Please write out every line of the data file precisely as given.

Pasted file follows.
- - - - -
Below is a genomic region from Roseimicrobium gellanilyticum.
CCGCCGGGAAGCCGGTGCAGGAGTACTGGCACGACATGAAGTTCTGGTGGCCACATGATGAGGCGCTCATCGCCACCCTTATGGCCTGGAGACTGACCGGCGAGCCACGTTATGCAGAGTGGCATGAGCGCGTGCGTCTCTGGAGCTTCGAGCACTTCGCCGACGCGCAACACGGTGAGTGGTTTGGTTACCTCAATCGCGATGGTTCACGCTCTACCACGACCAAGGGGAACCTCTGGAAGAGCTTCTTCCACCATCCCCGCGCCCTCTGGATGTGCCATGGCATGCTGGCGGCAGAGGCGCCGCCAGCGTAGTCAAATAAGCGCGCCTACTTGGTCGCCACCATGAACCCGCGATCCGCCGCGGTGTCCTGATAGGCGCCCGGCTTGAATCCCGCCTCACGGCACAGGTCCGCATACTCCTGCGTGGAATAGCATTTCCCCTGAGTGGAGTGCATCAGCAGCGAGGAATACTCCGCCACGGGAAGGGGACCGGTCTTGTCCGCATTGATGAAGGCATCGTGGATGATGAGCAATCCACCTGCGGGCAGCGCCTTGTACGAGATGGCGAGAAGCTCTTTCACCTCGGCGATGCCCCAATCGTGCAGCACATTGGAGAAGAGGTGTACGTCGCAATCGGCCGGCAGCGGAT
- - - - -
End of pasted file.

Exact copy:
Below is a genomic region from Roseimicrobium gellanilyticum.
CCGCCGGGAAGCCGGTGCAGGAGTACTGGCACGACATGAAGTTCTGGTGGCCACATGATGAGGCGCTCATCGCCACCCTTATGGCCTGGAGACTGACCGGCGAGCCACGTTATGCAGAGTGGCATGAGCGCGTGCGTCTCTGGAGCTTCGAGCACTTCGCCGACGCGCAACACGGTGAGTGGTTTGGTTACCTCAATCGCGATGGTTCACGCTCTACCACGACCAAGGGGAACCTCTGGAAGAGCTTCTTCCACCATCCCCGCGCCCTCTGGATGTGCCATGGCATGCTGGCGGCAGAGGCGCCGCCAGCGTAGTCAAATAAGCGCGCCTACTTGGTCGCCACCATGAACCCGCGATCCGCCGCGGTGTCCTGATAGGCGCCCGGCTTGAATCCCGCCTCACGGCACAGGTCCGCATACTCCTGCGTGGAATAGCATTTCCCCTGAGTGGAGTGCATCAGCAGCGAGGAATACTCCGCCACGGGAAGGGGACCGGTCTTGTCCGCATTGATGAAGGCATCGTGGATGATGAGCAATCCACCTGCGGGCAGCGCCTTGTACGAGATGGCGAGAAGCTCTTTCACCTCGGCGATGCCCCAATCGTGCAGCACATTGGAGAAGAGGTGTACGTCGCAATCGGCCGGCAGCGGAT